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Bacteria

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Bacteria are the simplest, smallest forms of life

They are everywhere: in the bread you eat, the soil plants grow in, even inside you.

They prokaryotic cells = do not have an organized nucleus

They do have DNA molecules, strung together in a chromosome

they do have a cell membrane and cell wall

Almost no organelles, just ribosomes

Very small. Need a microscope to see them

The role of bacteria

Some help plants absorb nitrogen (N2) gas – from the atmosphere into the soil.

Some cause diseases like botulism.

Some bacteria live inside the stomachs of cows to help them break down cellulose. Cows, without them, can only digest grass as well as we do. Yet with the right bacteria, they can break down the plant cellulose and release the energy from it.

from the Virtual Museum of Bacteria (http://www.bacteriamuseum.org/)

Resources

What are bacteria? This exhibit is the best place to start.

Not all microorganisms are bacteria.  Microorganisms that are not bacteria are briefly described here.

What is bacteriology? The study of bacteria is explained here.

Applied bacteriology how bacteria are applied in industry.

Bacteriophages are viruses that prey on bacteria. So bacteria can be ill, too.

Bacteria and our senses describes how we can see, taste, feel and hear bacteria. Or not.

Worksheets on bacteria (MS Word format)
Archaea and Bacteria

 

Sample questions

MCAS: The illustration below shows the external features of a prokaryotic organism. Which of the following can be concluded about the internal cellular contents of this prokaryote?

A. The cell does not contain ribosomes.
B. The cell does not contain a nucleus.
C. The cell contains mitochondria.
D. The cell contains a vacuole.

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Feb 2016 MCAS.

Which of the following statements best compares reproduction in viruses with reproduction in single-celled protists?

A. Viruses reproduce by releasing spores; single-celled protists reproduce by dividing in half.

B. Viruses require large colonies to reproduce; single-celled protists reproduce as individual cells.

C. Viruses require the cellular machinery of host cells to reproduce; single-celled protists reproduce on their own.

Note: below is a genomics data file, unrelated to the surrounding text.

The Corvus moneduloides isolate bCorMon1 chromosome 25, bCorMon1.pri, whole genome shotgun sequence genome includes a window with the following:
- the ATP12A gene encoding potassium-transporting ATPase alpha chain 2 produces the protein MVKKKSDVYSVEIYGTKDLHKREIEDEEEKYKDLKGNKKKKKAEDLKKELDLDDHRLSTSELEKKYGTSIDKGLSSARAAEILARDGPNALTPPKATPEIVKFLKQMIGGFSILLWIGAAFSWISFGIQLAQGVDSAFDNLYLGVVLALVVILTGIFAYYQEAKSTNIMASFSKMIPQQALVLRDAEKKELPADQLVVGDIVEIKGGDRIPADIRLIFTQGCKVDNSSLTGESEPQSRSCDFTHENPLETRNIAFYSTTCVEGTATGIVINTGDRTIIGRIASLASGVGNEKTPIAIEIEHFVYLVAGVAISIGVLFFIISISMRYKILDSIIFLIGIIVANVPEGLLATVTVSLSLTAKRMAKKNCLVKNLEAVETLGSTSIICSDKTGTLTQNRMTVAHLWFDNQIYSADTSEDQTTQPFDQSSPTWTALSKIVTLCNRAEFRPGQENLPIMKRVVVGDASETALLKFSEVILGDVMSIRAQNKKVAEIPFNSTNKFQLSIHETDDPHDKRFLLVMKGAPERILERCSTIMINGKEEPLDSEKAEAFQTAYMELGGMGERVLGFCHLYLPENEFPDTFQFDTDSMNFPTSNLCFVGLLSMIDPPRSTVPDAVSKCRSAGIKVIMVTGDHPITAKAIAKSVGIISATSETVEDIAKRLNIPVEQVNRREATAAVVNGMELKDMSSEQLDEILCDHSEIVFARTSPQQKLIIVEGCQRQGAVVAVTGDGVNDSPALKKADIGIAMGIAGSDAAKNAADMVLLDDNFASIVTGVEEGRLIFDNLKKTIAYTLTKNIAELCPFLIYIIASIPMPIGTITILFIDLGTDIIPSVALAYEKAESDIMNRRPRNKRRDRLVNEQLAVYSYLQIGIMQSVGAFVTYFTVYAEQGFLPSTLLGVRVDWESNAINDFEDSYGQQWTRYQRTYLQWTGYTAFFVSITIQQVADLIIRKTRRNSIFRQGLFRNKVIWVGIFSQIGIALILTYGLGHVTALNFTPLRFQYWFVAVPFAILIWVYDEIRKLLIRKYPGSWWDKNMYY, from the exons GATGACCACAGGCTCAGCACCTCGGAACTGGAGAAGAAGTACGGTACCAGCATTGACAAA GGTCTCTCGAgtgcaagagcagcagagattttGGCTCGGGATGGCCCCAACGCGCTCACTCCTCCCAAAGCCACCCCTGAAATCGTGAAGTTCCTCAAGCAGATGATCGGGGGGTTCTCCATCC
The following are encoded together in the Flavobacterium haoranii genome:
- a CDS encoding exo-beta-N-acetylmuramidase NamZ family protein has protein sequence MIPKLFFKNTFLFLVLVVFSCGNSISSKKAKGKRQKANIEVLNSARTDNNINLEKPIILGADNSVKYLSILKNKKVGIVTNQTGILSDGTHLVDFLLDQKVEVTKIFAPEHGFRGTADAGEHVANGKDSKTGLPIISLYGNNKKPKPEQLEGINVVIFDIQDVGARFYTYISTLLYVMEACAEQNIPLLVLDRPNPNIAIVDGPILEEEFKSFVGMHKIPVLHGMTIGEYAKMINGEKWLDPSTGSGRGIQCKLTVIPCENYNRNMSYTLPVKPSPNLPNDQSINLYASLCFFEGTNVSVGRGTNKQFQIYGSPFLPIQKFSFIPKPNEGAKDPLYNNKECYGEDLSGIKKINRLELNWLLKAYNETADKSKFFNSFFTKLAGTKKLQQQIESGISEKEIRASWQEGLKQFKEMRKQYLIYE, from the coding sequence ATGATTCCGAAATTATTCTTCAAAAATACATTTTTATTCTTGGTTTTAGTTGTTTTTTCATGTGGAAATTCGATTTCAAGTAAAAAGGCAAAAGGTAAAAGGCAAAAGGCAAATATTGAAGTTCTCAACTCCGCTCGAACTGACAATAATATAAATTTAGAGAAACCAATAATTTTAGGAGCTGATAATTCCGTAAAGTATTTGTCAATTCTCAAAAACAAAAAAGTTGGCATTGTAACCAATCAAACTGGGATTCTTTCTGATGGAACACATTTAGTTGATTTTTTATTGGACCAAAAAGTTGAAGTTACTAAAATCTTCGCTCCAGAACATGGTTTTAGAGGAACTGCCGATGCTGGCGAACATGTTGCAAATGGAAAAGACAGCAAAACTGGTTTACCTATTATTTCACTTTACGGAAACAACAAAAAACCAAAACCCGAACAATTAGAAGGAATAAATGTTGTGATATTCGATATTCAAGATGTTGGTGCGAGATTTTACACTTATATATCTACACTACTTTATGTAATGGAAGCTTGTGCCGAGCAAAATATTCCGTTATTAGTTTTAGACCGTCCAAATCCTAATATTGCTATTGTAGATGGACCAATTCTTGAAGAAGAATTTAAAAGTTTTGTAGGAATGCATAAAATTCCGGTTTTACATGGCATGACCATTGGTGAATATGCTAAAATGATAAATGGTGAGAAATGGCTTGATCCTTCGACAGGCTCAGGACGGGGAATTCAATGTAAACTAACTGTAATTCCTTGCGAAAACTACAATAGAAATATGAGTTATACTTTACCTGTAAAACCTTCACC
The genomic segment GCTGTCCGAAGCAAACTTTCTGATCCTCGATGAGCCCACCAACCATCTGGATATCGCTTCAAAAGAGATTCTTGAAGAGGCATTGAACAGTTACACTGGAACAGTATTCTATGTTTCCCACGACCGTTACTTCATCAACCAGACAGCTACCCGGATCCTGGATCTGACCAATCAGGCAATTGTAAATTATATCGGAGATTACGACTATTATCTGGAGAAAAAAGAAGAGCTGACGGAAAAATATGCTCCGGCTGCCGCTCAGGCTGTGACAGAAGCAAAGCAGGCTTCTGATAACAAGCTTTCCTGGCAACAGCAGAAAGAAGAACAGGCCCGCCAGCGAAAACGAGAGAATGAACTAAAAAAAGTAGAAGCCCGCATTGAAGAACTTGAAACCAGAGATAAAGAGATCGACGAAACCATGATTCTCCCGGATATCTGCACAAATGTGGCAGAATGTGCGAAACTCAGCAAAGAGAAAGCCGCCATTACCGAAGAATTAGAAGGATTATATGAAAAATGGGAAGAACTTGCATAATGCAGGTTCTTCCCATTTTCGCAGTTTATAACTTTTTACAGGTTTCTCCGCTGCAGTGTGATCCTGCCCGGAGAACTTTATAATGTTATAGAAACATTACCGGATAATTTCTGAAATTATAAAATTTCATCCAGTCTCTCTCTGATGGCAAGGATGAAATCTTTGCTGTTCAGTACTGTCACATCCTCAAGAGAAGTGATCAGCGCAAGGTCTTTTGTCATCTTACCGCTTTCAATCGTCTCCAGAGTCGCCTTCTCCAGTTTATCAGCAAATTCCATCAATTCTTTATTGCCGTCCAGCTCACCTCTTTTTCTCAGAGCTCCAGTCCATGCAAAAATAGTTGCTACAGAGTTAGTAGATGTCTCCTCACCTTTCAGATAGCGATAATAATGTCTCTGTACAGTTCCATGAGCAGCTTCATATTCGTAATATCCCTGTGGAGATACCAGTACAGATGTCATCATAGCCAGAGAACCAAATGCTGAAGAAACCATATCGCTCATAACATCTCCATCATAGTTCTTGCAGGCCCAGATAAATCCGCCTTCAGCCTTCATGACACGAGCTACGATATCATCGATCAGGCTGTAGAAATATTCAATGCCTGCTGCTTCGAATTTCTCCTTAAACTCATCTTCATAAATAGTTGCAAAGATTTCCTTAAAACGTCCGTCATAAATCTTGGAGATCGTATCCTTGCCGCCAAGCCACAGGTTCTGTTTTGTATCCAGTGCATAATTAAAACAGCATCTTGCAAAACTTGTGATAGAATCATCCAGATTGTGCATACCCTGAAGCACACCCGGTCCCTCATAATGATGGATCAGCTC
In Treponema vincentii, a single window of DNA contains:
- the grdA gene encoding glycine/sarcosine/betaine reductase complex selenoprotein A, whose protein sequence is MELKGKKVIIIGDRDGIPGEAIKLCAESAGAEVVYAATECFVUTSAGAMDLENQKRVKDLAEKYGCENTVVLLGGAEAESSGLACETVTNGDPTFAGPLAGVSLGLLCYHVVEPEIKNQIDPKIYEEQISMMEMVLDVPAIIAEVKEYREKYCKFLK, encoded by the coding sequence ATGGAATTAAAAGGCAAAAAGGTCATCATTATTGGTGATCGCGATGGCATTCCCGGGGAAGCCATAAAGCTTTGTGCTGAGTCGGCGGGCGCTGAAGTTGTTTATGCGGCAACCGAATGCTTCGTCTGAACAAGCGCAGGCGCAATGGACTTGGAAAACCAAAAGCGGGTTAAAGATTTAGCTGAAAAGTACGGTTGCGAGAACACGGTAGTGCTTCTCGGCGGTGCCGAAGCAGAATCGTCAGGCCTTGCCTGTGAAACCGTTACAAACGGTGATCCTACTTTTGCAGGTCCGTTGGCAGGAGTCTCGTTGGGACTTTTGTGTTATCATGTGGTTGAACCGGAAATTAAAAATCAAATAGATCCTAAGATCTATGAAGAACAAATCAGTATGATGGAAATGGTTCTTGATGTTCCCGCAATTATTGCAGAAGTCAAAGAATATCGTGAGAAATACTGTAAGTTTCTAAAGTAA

D. Viruses form haploid gametes when they reproduce; single-celled protists form diploid gametes when they reproduce.

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Learning Standards

Massachusetts Science and Technology/Engineering Curriculum Framework

Life Science (Biology), Grades 6–8.
Classify organisms into the currently recognized kingdoms according to characteristics that they share. Be familiar with organisms from each kingdom.

Biology, High School
5.2 Describe species as reproductively distinct groups of organisms. Recognize that species are further classified into a hierarchical taxonomic system (kingdom, phylum, class, order, family, genus, species) based on morphological, behavioral, and molecular similarities.

Benchmarks for Science Literacy, American Association for the Advancement of Science

Students should begin to extend their attention from external anatomy to internal structures and functions. Patterns of development may be brought in to further illustrate similarities and differences among organisms. Also, they should move from their invented classification systems to those used in modern biology… A classification system is a framework created by scientists for describing the vast diversity of organisms, indicating the degree of relatedness between organisms, and framing research questions.

SAT Biology Subject Area Test

Evolution and diversity: Origin of life, evidence of evolution, patterns of evolution, natural selection, speciation, classification and diversity of organisms.

Teaching About Evolution and the Nature of Science, National Academy Press (1998)

Biological classifications are based on how organisms are related. Organisms are classified into a hierarchy of groups and subgroups based on similarities which reflect their evolutionary relationships. Species is the most fundamental unit of classification.

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